38 Nooses by Scott W. Berg
Lincoln, Little Crow, and the Beginning of the Frontier's End

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Synopsis

In August 1862, after decades of broken treaties, increasing hardship, and relentless encroachment on their lands, a group of Dakota warriors convened a council at the tepee of their leader, Little Crow. Knowing the strength and resilience of the young American nation, Little Crow counseled caution, but anger won the day. Forced to either lead his warriors in a war he knew they could not win or leave them to their fates, he declared, “[Little Crow] is not a coward: he will die with you.”

So began six weeks of intense conflict along the Minnesota frontier as the Dakotas clashed with settlers and federal troops, all the while searching for allies in their struggle. Once the uprising was smashed and the Dakotas captured, a military commission was convened, which quickly found more than three hundred Indians guilty of murder. President Lincoln, embroiled in the most devastating period of the Civil War, personally intervened in order to spare the lives of 265 of the condemned men, but the toll on the Dakota nation was still staggering: a way of life destroyed, a tribe forcibly relocated to barren and unfamiliar territory, and 38 Dakota warriors hanged—the largest government-sanctioned execution in American history.

Scott W. Berg recounts the conflict through the stories of several remarkable characters, including Little Crow, who foresaw how ruinous the conflict would be for his tribe; Sarah Wakefield, who had been captured by the Dakotas, then vilified as an “Indian lover” when she defended them; Minnesota bishop Henry Benjamin Whipple, who was a tireless advocate for the Indians’ cause; and Lincoln, who transcended his own family history to pursue justice.

Written with uncommon immediacy and insight, 38 Nooses details these events within the larger context of the Civil War, the history of the Dakota people, and the subsequent United States–Indian wars. It is a revelation of an overlooked but seminal moment in American history.

 

About Scott W. Berg

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Born and raised in the Twin Cities, Scott W. Berg holds a BA in architecture from the University of Minnesota, an MA from Miami University of Ohio, and an MFA in creative writing from George Mason University, where he now teaches writing and literature. The author of Grand Avenues: The Story of Pierre Charles L'Enfant, the French Visionary Who Designed Washington, D.C., he is a regular contributor to The Washington Post.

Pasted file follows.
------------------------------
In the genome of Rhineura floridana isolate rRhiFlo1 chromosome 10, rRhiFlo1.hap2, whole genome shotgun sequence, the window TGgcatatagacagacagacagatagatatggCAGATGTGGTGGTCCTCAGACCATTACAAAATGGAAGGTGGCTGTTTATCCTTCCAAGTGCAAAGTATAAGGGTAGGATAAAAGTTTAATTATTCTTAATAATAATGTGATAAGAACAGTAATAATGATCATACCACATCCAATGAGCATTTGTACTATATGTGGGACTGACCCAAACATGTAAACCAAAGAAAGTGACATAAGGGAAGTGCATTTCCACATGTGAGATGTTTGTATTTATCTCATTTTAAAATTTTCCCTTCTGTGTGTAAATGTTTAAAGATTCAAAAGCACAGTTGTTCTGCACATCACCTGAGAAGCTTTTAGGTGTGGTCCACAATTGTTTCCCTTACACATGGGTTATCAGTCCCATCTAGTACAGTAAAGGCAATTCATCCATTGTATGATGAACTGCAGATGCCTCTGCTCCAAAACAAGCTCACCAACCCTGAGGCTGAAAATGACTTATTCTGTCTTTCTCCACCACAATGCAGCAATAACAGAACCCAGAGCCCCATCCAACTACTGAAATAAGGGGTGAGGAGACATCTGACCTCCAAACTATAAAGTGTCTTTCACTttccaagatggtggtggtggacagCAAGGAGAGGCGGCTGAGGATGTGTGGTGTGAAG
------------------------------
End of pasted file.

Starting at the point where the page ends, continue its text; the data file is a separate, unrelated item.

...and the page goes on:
Published December 4, 2012 by Vintage. 386 pages
Genres: History, Political & Social Sciences, War, Travel. Non-fiction

Unrated Critic Reviews for 38 Nooses

Kirkus Reviews

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With their credit lines running thin, the Dakota people fought for their survival, though insult was added to their injurious defeat when a military trial sentenced 300 Dakota warriors to death for their role in the battle.

Sep 02 2012 | Read Full Review of 38 Nooses: Lincoln, Little Cr...

Publishers Weekly

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Berg illuminates the growing clashes between whites and Indians and reveals the contradictory stances taken by such participants as Dakota chief Little Crow, a white woman Little Crow had taken as a hostage, an Episcopalian bishop, army officers, and political leaders—including Abraham Lincoln.

Sep 10 2012 | Read Full Review of 38 Nooses: Lincoln, Little Cr...

Book Reporter

Not only does he illustrate how the Dakota War led to the more rapid extermination and usurpation of the Native American people of the West, his final chapter surprisingly cycles back to the front, discussing the Black Hawk War and Lincoln's involvement as a young man not yet decided on politics,...

Dec 07 2012 | Read Full Review of 38 Nooses: Lincoln, Little Cr...

The Washington Post

Twenty Indians were slain and then scalped in retribution, Berg writes.

Dec 21 2012 | Read Full Review of 38 Nooses: Lincoln, Little Cr...

USA Today

The last thing on Abraham Lincoln's mind in 1862, as his armies bore the bloody brunt of the Civil War, was the tension mounting in Minnesota and the Dakota Territory between white settlers, Native Americans and a distant government.(If anything, Steven Spielberg's new film, Lincoln, shows us a p...

Dec 09 2012 | Read Full Review of 38 Nooses: Lincoln, Little Cr...

Dallas News

Of this, Berg makes a substantial case that Custer’s downfall at the Little Bighorn in 1876, the killing of Crazy Horse in Nebraska in 1877, and the murders at Wounded Knee Creek in South Dakota in 1890, can all be traced back to Aug. 17, 1862, to the tent of Little Crow, chief of the Mdewakanton...

Dec 07 2012 | Read Full Review of 38 Nooses: Lincoln, Little Cr...

Bookmarks Magazine

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Dec 09 2012 | Read Full Review of 38 Nooses: Lincoln, Little Cr...

Bookmarks Magazine

President Lincoln, embroiled in the most devastating period of the Civil War, personally intervened in order to spare the lives of 265 of the condemned men, but the toll on the Dakota nation was still staggering: a way of life destroyed, a tribe forcibly relocated to barren and unfamiliar territo...

Dec 09 2012 | Read Full Review of 38 Nooses: Lincoln, Little Cr...

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